- Research article
- Open Access
Validation of an electronic coding algorithm to identify the primary indication of orthopedic surgeries from administrative data
BMC Medical Informatics and Decision Making volume 20, Article number: 187 (2020)
Determining the primary indication of a surgical procedure can be useful in identifying patients undergoing elective surgery where shared decision-making is recommended. The purpose of this study was to develop and validate an algorithm to identify patients receiving the following combinations of surgical procedure and primary indication as part of a study to promote shared decision-making: (1) knee arthroplasty to treat knee osteoarthritis (KOA); (2) hip arthroplasty to treat hip osteoarthritis (HOA); (3) spinal surgery to treat lumbar spinal stenosis (SpS); and (4) spinal surgery to treat lumbar herniated disc (HD).
Consecutive surgical procedures performed by participating spine, hip, and knee surgeons at four sites within an integrated care network were included. Study staff reviewed electronic medical records to ascertain a “gold standard” determination of the procedure and primary indication status. Electronic algorithms consisting of ICD-10 and CPT codes for each combination of procedure and indication were then applied to records for each case. The primary measures of validity for the algorithms were the sensitivity and specificity relative to the gold standard review.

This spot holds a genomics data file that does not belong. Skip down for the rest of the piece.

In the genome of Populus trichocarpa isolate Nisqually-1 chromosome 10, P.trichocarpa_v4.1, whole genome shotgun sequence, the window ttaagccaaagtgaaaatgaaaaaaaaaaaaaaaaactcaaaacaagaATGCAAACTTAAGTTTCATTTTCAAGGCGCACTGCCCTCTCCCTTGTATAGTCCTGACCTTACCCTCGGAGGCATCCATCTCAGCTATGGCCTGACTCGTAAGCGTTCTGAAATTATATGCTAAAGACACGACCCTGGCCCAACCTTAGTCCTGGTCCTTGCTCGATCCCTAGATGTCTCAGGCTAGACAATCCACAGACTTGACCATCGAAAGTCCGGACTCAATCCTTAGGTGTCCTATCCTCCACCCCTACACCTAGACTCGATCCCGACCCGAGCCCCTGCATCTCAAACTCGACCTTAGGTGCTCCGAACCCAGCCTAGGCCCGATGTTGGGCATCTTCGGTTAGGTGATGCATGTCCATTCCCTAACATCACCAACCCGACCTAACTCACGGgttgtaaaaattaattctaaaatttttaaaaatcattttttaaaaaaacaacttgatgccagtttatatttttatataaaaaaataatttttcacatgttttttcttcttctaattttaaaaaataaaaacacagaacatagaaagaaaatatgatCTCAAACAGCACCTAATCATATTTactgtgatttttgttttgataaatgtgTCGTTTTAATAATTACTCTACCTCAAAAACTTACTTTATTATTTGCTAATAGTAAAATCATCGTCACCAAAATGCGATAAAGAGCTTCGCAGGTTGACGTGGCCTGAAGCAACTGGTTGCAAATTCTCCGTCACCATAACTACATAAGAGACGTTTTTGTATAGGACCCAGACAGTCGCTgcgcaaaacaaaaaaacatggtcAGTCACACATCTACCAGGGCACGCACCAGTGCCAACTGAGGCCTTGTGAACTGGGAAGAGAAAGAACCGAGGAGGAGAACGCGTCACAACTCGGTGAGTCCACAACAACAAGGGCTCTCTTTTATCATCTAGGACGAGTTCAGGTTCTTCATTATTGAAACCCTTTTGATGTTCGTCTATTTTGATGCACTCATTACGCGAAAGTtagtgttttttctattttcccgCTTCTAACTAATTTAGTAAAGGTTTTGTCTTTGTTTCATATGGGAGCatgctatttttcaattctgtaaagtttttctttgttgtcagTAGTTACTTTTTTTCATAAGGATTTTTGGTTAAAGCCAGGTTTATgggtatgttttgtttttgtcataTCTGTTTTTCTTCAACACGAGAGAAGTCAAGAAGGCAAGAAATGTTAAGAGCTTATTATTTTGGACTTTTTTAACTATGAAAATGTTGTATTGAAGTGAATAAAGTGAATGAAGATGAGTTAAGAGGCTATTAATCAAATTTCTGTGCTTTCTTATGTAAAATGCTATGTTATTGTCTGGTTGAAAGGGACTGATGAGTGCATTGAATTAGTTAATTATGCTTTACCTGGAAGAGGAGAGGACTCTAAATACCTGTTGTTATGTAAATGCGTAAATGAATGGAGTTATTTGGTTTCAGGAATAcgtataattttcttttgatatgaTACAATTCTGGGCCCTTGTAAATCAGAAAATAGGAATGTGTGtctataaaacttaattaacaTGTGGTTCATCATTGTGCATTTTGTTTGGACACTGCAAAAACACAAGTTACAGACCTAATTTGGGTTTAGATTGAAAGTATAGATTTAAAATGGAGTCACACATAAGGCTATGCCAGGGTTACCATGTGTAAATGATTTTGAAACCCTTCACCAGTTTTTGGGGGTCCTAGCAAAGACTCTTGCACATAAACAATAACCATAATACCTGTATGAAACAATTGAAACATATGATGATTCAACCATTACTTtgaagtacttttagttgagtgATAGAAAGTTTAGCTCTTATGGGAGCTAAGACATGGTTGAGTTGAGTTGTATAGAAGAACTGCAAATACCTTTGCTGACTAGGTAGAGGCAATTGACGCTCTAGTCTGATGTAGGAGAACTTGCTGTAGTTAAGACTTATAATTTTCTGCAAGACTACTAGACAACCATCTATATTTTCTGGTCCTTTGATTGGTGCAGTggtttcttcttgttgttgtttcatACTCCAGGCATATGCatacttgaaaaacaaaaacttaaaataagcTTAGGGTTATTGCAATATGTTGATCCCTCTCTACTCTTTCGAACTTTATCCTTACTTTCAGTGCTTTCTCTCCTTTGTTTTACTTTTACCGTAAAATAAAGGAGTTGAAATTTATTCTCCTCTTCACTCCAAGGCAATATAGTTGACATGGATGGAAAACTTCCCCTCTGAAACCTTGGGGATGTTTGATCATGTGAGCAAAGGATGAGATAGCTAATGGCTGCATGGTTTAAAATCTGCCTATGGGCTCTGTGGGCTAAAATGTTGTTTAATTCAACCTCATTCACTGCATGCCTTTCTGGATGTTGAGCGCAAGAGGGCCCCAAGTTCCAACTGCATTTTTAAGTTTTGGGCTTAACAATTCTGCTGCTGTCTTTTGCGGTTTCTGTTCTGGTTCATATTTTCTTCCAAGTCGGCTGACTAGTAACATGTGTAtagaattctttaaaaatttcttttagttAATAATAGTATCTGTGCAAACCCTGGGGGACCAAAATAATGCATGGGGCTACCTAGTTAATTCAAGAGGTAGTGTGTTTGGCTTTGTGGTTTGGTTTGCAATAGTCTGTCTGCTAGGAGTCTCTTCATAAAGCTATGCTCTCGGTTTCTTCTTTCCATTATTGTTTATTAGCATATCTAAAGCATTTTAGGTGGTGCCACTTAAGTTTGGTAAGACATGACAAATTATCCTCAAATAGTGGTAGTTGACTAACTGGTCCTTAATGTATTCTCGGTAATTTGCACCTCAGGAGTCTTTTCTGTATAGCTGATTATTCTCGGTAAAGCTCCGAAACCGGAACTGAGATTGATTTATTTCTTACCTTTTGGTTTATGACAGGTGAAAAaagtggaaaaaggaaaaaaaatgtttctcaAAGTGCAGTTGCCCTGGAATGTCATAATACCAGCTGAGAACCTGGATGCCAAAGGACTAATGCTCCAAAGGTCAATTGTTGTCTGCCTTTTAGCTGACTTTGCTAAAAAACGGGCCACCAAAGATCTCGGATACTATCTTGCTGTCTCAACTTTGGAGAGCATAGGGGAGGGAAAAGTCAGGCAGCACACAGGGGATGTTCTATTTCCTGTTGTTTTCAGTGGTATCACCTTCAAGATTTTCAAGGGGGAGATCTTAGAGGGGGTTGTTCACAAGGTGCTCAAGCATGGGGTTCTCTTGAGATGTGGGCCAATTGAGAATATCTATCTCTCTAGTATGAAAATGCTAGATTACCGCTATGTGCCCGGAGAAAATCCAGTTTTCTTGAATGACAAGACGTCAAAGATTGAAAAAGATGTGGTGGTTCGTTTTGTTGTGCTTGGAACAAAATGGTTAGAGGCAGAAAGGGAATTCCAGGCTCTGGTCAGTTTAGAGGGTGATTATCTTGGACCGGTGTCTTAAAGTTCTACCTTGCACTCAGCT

Participating surgeons performed 790 procedures included in this study. The sensitivity of the algorithms in determining whether a surgical case represented one of the combinations of procedure and primary indication ranged from 0.70 (HD) to 0.92 (KOA). The specificity ranged from 0.94 (SpS) to 0.99 (HOA, KOA).
The electronic algorithm was able to identify all four procedure/primary indication combinations of interest with high specificity. Additionally, the sensitivity for the KOA cases was reasonably high. For HOA and the spine conditions, additional work is needed to improve the sensitivity of the algorithm to identify the primary indication for each case.
Administrative data are commonly used in orthopedics research, since the data allow investigators to gather information about large numbers of patients over time and analyze the relationship between diagnoses, procedures, costs, and outcomes . This process relies on researchers’ ability to use administrative data to accurately identify patients with the clinical characteristics relevant to the study. This is not, however, a straightforward task, since administrative claims data are usually recorded for billing purposes, and are not necessarily well suited to make clinical determinations in a research setting .